When it comes to foods with a controversial reputation, milk isn't your usual suspect.
First and foremost, we humans are mammals and breast milk is a quintessential nutrient-rich liquid food in our infancy. During adulthood, the commonly consumed cow's milk represents a good source of calcium and vitamin D, which benefit our bone health and help prevent osteoporosis. It's also rich in protein and potassium, which can assist us with muscle repair and reduce blood pressure.
On the other hand, the prevalence of lactose intolerance among different populations stoke distaste of the bovine-originated beverage and other dairy products. For those who lack lactase (the enzyme that's responsible for breaking down lactose), drinking milk can lead to symptoms such as abdominal pain, bloating, and even nausea and diarrhea. Even for the individuals who can consume dairy, the lactase activity in their bodies can quickly decline as they age, making them less tolerant.
What's more, in recent decades, several clinical studies linked the consumption of cow's milk to cancers and cardiovascular diseases, even though the results are still considered inconclusive, and they contradict with data from other studies.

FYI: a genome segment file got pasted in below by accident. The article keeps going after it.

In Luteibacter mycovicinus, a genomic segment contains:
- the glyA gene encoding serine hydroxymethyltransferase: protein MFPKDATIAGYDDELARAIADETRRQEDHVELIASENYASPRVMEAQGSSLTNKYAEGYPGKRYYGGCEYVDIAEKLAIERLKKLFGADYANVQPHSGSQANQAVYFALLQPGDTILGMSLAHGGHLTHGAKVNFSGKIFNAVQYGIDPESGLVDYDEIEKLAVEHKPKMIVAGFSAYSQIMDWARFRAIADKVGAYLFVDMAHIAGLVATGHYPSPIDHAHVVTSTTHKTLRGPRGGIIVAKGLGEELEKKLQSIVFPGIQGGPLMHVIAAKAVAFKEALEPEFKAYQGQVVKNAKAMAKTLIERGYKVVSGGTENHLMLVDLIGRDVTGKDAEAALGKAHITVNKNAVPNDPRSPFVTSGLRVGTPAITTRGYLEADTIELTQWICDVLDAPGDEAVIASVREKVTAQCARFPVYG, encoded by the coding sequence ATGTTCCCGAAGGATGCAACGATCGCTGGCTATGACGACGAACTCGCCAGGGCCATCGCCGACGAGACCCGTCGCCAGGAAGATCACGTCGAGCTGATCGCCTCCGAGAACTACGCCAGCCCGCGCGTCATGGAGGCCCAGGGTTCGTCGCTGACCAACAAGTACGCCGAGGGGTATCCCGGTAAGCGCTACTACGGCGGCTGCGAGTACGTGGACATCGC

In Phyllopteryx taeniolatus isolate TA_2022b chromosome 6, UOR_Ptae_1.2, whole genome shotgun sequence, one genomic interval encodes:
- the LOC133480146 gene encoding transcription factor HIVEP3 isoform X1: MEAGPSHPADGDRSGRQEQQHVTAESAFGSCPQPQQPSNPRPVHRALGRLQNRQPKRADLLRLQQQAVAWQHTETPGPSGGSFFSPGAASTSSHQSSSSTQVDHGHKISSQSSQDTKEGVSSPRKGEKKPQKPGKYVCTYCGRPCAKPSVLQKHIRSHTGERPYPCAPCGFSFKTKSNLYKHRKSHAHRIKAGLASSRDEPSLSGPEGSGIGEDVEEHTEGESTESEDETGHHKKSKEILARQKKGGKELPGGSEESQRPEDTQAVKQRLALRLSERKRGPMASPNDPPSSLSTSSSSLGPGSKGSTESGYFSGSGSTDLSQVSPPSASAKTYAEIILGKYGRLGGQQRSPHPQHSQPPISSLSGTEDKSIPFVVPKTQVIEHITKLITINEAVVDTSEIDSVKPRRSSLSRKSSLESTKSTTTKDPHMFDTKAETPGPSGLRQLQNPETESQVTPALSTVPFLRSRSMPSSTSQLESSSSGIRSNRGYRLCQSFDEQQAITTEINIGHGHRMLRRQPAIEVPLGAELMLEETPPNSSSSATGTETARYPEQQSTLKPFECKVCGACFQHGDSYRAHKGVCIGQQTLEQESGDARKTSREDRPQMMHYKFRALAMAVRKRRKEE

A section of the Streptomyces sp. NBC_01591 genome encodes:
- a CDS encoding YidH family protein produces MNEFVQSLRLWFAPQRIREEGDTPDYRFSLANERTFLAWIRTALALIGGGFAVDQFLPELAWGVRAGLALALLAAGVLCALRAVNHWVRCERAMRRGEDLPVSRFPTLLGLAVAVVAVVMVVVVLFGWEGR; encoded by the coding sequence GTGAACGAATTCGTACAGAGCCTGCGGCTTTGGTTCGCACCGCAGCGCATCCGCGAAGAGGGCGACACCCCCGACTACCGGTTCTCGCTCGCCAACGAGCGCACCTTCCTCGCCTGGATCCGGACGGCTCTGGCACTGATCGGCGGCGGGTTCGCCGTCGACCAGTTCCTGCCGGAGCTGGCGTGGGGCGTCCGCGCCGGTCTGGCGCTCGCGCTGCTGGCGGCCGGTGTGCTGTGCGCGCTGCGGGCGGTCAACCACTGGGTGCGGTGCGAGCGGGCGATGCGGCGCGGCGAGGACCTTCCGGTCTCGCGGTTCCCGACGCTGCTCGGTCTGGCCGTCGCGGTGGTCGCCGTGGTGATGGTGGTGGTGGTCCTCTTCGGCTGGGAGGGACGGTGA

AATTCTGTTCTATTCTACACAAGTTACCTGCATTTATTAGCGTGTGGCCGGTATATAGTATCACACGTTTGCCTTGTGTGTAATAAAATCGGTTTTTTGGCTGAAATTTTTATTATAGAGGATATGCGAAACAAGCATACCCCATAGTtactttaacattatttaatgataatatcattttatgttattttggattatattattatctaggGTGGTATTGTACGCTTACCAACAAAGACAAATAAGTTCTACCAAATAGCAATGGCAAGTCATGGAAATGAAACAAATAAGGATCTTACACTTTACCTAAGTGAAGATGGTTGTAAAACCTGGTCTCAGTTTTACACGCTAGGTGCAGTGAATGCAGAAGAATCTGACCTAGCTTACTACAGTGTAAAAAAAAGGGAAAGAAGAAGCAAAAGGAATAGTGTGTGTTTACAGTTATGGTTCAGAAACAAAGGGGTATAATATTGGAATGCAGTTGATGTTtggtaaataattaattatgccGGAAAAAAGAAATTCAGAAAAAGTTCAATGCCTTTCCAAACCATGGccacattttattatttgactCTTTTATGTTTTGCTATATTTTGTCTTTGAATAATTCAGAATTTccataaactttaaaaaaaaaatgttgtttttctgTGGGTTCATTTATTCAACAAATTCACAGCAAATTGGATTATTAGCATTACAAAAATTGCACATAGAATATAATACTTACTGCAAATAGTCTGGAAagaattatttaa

Beyond health-related issues, the bad treatment of farm animals and environmental concerns are making people uncomfortable about milk. The industrilized production of animal milk is also a resource-intensive process, in terms of the use of energy, water, and cattle feed.
So while milk is still the go-to food for obvious nutrient and health benefits, many people are starting to consider alternative options for this otherwise household staple.
Source: Kurzgesagt – In a Nutshell via Youtube